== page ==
Living in a SwH1N1e Flu Disaster Area

Thursday, April 30, 2009

I hate to even bring this up, knowing that several of my readers survived Hurricane Hugo. Others helped in the cleanup and rescue after the Indian Ocean tsunami and a handful are veterans of last year’s Sichuan earthquake. However, my county in California has been officially recognized as a disaster area. I would tell you the common name of the disaster, except that leadership of both WHO and US (boy, doesn’t THAT sound like Abbot and Costello) decided the long-standing name was slanderous, and replaced it with a moniker that will never catch on. Fortunately, the virus itself mutates rapidly, raiding DNA from its unwitting hosts. Thus, I’m suggesting we mutate the name of this pandemic and call it the SwH1N1e Flu of 2009.

This morning, I peacefully over-slept, but then hurried around to get the trash can to the curb before leaving for work. During the day, I proctored some tests, corrected some papers, and tried to explain the causes of the American Civil War to several groups of 8th graders. It was eerie.

Eerier yet, the kid we sent home yesterday with fever and a suspicious rash was back in class today, looking healthy.

Some of the 8th graders have gone to mimicking the masks they see in newscasts. They wrap lengths of paper towel around their faces (well, it does help avoid the causes of the American Civil War). They are mostly disappointed that an after-school dance was canceled, but school itself was not.

Coming home, I visited several stores in hopes of buying alcohol-based hand-sanitizer. Finally, I found some symptom of disaster: Hoarders had beaten me to the squirt-bottles of Prell. In the midst of times like this, it is the human kindnesses that stand out: The manager of PetCo remembered that he had a package in the back, designed to fit a wall dispenser they no longer used. He gave it to me for free.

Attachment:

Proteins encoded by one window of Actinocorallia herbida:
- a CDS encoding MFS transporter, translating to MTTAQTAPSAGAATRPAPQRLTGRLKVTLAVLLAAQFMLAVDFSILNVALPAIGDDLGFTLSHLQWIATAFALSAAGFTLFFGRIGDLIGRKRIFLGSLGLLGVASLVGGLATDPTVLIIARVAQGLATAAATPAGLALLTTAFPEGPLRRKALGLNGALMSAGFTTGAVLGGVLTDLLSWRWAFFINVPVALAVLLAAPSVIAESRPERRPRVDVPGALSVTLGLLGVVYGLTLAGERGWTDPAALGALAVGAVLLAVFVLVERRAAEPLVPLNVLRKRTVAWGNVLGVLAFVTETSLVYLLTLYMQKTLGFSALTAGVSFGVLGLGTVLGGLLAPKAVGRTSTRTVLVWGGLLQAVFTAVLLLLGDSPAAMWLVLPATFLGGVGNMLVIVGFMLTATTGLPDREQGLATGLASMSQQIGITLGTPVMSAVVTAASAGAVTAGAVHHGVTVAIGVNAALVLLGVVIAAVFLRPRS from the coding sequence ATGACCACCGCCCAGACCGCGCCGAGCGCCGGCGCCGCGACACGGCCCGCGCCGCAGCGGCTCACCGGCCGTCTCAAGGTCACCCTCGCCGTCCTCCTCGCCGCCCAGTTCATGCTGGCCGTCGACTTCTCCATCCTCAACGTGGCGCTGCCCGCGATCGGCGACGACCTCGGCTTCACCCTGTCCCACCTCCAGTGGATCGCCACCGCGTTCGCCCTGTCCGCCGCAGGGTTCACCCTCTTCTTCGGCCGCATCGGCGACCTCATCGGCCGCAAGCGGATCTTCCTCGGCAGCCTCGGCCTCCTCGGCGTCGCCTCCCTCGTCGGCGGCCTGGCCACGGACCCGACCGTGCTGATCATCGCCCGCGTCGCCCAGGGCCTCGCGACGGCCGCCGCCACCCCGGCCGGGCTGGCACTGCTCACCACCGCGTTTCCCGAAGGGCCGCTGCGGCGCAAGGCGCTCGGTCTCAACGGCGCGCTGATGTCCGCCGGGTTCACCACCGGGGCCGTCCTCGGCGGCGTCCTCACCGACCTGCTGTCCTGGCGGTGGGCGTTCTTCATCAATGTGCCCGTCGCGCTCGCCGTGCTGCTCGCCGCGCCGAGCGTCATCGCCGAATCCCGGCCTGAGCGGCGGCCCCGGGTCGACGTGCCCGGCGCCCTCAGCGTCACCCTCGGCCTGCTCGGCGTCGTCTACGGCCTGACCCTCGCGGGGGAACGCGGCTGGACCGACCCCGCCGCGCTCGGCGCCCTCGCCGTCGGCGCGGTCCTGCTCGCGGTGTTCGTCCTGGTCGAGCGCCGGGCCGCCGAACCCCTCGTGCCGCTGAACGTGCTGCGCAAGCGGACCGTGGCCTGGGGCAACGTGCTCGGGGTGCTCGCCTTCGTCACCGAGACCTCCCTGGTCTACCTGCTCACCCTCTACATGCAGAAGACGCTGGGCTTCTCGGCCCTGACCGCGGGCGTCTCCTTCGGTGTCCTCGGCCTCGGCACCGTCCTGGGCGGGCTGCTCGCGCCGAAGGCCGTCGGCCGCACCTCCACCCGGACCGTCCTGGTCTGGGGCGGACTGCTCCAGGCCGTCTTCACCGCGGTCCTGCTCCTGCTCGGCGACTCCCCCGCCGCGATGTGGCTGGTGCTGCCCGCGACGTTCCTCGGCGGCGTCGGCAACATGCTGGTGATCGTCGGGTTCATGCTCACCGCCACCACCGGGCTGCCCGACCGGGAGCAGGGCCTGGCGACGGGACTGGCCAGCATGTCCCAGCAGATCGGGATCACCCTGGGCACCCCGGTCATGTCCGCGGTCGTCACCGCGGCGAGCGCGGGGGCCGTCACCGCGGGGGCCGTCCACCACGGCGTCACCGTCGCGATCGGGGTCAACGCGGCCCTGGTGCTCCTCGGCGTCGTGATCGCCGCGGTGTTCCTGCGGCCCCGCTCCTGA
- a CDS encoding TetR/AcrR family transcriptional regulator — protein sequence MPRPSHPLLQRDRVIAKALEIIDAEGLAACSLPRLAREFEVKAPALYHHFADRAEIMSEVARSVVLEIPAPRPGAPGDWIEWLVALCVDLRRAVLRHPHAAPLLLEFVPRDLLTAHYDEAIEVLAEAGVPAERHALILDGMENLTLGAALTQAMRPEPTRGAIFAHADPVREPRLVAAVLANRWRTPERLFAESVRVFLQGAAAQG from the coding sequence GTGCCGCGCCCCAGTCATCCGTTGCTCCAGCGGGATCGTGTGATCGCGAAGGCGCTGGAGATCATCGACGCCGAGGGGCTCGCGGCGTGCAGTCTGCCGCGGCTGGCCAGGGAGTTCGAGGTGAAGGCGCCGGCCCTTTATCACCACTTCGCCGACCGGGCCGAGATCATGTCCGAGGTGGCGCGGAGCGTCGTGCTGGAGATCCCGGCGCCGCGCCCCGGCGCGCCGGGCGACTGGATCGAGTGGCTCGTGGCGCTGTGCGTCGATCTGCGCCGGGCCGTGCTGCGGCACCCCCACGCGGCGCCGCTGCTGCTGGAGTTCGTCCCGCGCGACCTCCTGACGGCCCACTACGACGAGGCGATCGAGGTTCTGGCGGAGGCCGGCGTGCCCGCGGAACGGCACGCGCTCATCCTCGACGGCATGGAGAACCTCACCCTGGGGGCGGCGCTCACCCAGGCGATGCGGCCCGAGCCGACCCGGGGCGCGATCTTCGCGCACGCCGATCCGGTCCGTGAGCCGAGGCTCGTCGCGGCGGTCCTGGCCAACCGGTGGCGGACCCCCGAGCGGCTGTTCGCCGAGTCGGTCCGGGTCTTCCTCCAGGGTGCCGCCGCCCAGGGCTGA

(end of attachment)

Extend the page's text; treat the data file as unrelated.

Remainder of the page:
The big question in the press (Google shows it has generated 3,344 news stories) is what Vice President Joe Biden said (or meant to say, or would have said if the lobbyists had properly briefed him) about flying in airplanes during the pandemic. What he seems to have said is that he would advise his family not to. (We were warned, as far back as the convention, that he is sometimes capable of this, or worse.)

Um. Texas is closing down entire big-city school districts.

The difference, however, is that school districts are tax supported while airlines need paying customers. So the spokespersons said first that Biden meant he would tell his family not to fly to Mexico. Later they said Biden meant he would tell his family not to fly if they suspected that they might be carrying the disease, were contagious, and constituted a likely danger to other passengers. (This is also the administration that believes condoms provide an adequate barrier against all the pertinent viruses, so there is precedent.) Personally, I’m glad that—for other reasons—I had already decided not to fly anywhere in the next several months.

But I do plan to keep going to school, until the health department recommends closing it. I will squirt hand-sanitizer on my students and hope we can look back on this official disaster as a fizzle. If that should come to pass, I will take off my hat, admit WHO’s on first, and let them call this virus anything they want.


I come down with a cold almost every time I fly so I'm with you, and with Biden's original statement... Unless of course lack of customers causes the airlines to all go bankrupt and I have to take a boat next time I want to visit the United States. That would definitely make me sick.

caedmonstia said...
May 4, 2009 at 4:26 AM  

When we got off the plane after landing in Goiânia, all our family here wanted to know how we survived the epidemic. We were completely unaware there *was* an epidemic.

I'm telling everyone here that I'm sure that in 30 days, the media will have forgotten about this, and found some new thing to panic us about.

Matthew Carroll said...
May 5, 2009 at 5:31 AM  

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